You feel awesome when you try something you didn't think to do last time and it works..



The others have already addressed most of your points, so I'll clear up a few things.

Killing
The game doesn't encourage or discourage killing. Some characters encourage killing while other characters discourage killing, but the choice is ultimately left to the player. You can play however you want. The non-lethal route is harder, but that's what makes why choosing to go non-lethal is a meaningful moral decision. In contrast, the 3rd game in the series, DXHR, gave the non-lethal route no real downsides, and so there's never really a reason to kill anyone in that game. I feel like that makes the decision not to kill much less meaningful.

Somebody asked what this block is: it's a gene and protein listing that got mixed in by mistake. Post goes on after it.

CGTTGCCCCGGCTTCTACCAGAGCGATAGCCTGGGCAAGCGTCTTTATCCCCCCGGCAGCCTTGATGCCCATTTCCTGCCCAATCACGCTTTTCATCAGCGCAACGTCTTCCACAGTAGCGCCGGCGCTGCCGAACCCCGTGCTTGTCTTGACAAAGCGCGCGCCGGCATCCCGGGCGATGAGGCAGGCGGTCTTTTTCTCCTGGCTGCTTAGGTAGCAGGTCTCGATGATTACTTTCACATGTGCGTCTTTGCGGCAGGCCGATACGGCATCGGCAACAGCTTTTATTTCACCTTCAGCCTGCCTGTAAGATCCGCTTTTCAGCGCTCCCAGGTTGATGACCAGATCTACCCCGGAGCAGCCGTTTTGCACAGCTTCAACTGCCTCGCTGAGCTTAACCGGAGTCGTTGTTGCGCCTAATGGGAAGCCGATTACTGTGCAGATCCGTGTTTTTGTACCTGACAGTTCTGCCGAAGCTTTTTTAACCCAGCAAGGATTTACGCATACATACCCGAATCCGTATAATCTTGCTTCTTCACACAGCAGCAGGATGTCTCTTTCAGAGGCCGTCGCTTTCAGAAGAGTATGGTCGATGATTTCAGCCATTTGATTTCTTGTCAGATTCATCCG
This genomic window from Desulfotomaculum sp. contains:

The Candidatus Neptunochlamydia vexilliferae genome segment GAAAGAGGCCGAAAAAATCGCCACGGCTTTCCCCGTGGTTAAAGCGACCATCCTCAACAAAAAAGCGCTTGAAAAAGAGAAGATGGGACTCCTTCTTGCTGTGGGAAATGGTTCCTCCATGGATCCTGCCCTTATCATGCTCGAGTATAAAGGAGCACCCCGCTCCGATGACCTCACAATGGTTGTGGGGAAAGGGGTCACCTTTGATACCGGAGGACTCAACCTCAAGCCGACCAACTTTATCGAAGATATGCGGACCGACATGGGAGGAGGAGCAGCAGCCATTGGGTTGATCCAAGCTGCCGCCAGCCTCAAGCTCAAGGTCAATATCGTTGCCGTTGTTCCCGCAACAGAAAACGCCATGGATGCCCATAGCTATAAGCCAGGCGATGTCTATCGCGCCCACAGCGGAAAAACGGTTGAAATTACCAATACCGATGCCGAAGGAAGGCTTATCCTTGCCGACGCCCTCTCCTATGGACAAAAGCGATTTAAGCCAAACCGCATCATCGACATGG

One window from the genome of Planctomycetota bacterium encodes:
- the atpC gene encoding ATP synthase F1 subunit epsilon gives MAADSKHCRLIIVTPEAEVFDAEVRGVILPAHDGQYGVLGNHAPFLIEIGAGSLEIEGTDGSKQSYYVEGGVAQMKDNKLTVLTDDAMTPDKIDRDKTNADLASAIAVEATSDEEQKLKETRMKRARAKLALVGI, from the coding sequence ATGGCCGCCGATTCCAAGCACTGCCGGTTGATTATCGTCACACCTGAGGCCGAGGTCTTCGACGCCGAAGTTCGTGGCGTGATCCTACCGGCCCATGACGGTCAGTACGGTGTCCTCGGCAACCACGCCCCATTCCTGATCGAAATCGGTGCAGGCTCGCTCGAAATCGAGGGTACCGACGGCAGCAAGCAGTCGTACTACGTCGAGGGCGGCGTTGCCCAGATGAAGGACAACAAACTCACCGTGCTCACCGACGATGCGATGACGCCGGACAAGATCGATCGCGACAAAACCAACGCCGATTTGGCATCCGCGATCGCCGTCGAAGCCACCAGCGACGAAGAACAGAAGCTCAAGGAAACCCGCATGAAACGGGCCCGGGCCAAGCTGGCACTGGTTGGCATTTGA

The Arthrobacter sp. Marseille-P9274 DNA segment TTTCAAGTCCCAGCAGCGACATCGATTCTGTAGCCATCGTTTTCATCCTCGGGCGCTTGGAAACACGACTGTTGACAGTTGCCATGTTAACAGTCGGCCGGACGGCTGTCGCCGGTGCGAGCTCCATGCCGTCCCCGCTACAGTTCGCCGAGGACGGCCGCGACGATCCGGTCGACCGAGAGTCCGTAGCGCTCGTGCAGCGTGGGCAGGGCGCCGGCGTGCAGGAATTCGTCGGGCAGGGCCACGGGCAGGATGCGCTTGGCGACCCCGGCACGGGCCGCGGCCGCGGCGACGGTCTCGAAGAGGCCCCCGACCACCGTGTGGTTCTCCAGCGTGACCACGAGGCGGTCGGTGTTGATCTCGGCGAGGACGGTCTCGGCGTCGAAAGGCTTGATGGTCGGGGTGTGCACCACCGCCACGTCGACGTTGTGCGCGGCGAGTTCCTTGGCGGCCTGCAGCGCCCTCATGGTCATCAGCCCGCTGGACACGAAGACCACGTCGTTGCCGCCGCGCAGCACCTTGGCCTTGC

Tranquiliser darts take a few seconds to work, but they do work. The game even shows human enemies visibly and audibly reacting to the poison. Some enemies, particularly later on, require more than one dart.

Skills
Sure, with certain play styles you don't ever need to use a weapon. That doesn't mean that the weapon skills are useless. They're there as a choice: if you want to play a combat character then you can do that. It's like saying that the magic skills in Skyrim are useless because you can beat the game as an archer.

And if you decide to engage in combat, then the weapons you specialise in change the flavour of the game. There's a big difference in how you play if you use rifles vs low-tech, for example, Even pistols play somewhat differently to rifles.